Limestone and Cedar

Wood Ash

Wood ash needs to be washed many times to take the soluble material and the fluxus off, and then the material is screened and then dried. The rice husk ash is processed the same way; I wash it and then I pulverise it in a ball mill, to get it to pass through a 100 mesh screen. My brother heats his shop with wood, so there`s an abundance of ash around and I like using ash that way, as it`s something that people throw out. I also get my rice husk ash from powerplants that use rice husk for fuel; the ash is a byproduct. However you can`t buy directly from these people, they don`t want to be bothered by potters. You have to buy mountains of it; they want you to buy a truck load which is about 42000 pounds, so I had to purchase enough for a lifetime.

I like learning about how to bring out the best in that material. Now, I`m not a wine maker but I imagine it`s a lot like that process, where they are trying to extract the highest quality product from the soil and the grape and that`s exactly what I want to do with my glaze materials. For years now I have been asking what is the best way to process rice husk ash? How fine do I have to grind it or leave it coarse, what do I have to blend it with and what kind of mesh do I use there? What kind of wood ash is best? I was fortunate enough to work with a fellow potter, Paul Wakenight, who happens to be a scientist. He was a huge help in setting up experiments and investigations from which I learnt a great deal, and the experience was invaluable.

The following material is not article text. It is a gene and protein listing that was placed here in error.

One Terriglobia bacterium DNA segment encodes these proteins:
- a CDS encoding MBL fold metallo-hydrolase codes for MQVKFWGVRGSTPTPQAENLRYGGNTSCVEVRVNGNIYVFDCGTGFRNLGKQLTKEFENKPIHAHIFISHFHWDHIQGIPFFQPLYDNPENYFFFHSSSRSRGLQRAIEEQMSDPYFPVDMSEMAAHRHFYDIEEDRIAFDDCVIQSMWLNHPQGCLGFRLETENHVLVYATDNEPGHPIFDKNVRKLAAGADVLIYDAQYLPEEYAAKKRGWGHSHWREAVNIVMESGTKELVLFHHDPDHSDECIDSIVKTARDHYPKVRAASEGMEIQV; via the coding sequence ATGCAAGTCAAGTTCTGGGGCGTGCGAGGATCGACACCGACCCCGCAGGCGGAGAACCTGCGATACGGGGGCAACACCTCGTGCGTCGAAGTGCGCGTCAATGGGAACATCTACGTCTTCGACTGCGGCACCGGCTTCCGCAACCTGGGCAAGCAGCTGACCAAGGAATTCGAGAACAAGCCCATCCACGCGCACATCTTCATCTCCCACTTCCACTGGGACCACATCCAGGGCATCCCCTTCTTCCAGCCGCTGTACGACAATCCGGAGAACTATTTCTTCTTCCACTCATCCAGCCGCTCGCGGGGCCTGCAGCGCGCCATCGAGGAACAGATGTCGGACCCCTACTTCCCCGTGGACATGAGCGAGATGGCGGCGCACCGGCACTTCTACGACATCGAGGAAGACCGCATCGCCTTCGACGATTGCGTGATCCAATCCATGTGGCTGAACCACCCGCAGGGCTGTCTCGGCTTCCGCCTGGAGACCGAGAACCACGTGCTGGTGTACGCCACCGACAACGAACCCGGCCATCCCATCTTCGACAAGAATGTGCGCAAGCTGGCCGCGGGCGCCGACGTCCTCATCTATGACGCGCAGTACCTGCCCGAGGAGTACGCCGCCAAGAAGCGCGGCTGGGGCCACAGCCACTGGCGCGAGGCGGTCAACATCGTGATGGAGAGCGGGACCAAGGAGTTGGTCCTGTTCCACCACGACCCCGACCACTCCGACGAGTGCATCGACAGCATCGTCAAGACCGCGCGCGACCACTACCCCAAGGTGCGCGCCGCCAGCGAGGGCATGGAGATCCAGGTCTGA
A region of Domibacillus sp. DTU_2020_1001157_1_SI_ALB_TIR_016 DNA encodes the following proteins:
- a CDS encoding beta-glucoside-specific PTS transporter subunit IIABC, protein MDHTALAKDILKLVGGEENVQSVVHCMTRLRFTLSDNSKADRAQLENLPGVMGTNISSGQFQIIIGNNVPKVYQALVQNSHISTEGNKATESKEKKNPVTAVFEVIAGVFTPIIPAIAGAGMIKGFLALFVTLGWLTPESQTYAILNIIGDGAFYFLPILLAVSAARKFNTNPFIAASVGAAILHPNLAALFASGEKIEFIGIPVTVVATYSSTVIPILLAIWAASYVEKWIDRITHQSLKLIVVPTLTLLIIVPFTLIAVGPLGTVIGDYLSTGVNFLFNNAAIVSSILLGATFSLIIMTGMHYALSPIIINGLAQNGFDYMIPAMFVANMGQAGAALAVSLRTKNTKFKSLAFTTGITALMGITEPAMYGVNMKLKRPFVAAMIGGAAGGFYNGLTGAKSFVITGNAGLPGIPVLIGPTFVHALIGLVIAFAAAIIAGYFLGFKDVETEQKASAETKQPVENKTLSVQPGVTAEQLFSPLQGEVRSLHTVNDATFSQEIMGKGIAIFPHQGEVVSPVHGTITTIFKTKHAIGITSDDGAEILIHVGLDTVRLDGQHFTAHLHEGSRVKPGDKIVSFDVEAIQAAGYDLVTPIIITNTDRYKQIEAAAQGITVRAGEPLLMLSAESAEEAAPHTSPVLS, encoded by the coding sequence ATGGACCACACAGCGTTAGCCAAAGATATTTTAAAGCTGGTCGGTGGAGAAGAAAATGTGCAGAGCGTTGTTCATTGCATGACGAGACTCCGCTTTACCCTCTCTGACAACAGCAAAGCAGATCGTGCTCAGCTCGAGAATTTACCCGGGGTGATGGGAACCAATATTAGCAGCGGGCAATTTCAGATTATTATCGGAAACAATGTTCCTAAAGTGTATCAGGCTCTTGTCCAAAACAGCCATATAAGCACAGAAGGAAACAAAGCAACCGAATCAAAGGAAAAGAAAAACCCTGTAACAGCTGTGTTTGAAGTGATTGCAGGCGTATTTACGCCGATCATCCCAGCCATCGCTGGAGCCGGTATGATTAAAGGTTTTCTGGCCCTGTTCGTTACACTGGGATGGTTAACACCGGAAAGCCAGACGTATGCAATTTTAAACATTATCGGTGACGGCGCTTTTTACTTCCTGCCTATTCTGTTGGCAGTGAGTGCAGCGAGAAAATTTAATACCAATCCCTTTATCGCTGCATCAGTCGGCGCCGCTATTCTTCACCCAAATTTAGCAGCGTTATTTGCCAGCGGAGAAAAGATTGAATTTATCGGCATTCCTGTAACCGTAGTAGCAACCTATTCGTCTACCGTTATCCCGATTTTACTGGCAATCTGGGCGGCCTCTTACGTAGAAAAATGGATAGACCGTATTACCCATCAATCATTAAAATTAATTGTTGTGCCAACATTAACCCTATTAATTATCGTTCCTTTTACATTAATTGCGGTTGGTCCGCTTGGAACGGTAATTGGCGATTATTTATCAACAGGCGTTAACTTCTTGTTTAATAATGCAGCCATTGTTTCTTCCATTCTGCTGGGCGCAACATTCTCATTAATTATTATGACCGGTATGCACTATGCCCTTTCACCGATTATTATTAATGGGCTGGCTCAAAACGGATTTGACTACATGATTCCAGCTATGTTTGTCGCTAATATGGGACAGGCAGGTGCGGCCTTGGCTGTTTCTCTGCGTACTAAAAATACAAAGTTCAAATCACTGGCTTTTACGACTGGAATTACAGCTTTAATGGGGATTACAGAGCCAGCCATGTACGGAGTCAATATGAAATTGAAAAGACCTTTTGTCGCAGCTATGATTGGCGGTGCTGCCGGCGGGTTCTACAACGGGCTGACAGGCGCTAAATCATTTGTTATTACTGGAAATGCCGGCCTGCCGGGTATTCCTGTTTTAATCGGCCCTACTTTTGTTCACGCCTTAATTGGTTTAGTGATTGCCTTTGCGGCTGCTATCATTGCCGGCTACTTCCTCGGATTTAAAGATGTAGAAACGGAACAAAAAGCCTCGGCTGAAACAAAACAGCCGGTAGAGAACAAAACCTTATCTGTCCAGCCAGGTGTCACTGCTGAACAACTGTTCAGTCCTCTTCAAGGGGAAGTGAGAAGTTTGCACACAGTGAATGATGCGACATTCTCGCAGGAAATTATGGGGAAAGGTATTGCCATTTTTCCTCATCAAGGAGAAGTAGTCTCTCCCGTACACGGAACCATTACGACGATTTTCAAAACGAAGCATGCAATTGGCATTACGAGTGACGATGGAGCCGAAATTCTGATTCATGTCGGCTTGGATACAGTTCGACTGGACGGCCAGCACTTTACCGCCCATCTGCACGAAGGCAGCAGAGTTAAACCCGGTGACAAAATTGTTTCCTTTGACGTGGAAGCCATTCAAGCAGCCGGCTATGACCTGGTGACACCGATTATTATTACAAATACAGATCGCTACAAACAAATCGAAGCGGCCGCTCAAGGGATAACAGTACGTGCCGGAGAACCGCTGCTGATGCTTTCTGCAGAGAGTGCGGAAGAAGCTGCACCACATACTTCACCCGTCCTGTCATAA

Here are some pictures of burning apple wood for ash: